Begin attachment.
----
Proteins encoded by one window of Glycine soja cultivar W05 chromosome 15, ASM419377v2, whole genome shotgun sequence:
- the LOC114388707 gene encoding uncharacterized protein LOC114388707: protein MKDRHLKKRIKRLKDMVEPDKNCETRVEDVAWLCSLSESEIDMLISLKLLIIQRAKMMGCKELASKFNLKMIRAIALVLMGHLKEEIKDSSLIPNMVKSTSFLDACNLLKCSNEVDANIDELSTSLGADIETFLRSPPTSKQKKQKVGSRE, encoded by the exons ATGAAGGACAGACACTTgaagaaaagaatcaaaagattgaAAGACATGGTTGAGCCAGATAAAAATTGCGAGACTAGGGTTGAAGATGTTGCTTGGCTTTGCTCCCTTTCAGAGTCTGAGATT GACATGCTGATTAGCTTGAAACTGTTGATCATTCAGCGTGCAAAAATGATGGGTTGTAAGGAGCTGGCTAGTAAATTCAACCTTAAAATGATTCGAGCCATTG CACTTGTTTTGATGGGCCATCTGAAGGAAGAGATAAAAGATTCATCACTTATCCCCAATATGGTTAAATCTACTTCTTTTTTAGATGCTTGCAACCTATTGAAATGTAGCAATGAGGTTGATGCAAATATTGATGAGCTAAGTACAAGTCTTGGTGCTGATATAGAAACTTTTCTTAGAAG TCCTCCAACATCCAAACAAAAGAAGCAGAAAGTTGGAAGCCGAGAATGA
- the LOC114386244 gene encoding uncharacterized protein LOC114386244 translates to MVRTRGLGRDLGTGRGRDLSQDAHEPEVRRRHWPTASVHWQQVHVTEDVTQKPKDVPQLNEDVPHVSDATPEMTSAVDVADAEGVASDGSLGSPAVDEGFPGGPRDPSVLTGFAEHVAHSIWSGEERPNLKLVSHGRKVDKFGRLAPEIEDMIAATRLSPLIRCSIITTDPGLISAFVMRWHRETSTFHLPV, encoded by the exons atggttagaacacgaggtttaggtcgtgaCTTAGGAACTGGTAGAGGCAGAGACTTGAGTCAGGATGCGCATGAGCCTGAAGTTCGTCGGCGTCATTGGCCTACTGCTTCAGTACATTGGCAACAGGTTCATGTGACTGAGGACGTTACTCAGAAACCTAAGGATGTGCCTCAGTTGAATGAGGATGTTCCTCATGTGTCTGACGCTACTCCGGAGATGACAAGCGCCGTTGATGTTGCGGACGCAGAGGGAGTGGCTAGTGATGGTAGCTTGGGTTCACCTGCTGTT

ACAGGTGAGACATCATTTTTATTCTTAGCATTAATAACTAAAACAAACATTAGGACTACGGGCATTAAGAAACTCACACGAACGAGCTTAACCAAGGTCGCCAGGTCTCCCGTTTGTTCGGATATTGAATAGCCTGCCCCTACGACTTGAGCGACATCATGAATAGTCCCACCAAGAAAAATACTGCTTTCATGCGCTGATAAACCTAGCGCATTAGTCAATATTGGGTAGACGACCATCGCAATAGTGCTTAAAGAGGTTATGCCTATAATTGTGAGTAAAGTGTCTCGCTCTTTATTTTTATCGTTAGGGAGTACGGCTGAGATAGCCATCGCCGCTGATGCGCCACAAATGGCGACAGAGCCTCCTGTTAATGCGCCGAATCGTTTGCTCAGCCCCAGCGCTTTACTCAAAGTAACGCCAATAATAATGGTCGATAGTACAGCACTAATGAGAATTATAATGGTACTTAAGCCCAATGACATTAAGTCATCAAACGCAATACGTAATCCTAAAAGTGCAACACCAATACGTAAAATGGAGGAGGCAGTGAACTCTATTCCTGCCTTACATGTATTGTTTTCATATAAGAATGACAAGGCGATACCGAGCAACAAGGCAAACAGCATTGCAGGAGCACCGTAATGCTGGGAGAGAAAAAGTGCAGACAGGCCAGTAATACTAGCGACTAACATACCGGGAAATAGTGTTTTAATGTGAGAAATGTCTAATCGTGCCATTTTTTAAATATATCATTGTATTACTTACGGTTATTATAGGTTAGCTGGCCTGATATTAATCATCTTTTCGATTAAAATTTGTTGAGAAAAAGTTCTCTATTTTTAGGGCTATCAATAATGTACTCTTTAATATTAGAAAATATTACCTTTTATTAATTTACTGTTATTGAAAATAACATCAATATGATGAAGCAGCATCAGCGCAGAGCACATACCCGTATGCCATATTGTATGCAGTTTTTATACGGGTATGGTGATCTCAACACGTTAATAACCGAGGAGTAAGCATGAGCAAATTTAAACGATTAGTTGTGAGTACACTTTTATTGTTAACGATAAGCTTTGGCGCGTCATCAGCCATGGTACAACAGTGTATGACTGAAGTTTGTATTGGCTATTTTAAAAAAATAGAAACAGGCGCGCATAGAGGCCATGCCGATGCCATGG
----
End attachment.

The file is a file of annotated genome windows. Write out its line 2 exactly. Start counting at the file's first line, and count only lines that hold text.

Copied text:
- the LOC114388707 gene encoding uncharacterized protein LOC114388707: protein MKDRHLKKRIKRLKDMVEPDKNCETRVEDVAWLCSLSESEIDMLISLKLLIIQRAKMMGCKELASKFNLKMIRAIALVLMGHLKEEIKDSSLIPNMVKSTSFLDACNLLKCSNEVDANIDELSTSLGADIETFLRSPPTSKQKKQKVGSRE, encoded by the exons ATGAAGGACAGACACTTgaagaaaagaatcaaaagattgaAAGACATGGTTGAGCCAGATAAAAATTGCGAGACTAGGGTTGAAGATGTTGCTTGGCTTTGCTCCCTTTCAGAGTCTGAGATT GACATGCTGATTAGCTTGAAACTGTTGATCATTCAGCGTGCAAAAATGATGGGTTGTAAGGAGCTGGCTAGTAAATTCAACCTTAAAATGATTCGAGCCATTG CACTTGTTTTGATGGGCCATCTGAAGGAAGAGATAAAAGATTCATCACTTATCCCCAATATGGTTAAATCTACTTCTTTTTTAGATGCTTGCAACCTATTGAAATGTAGCAATGAGGTTGATGCAAATATTGATGAGCTAAGTACAAGTCTTGGTGCTGATATAGAAACTTTTCTTAGAAG TCCTCCAACATCCAAACAAAAGAAGCAGAAAGTTGGAAGCCGAGAATGA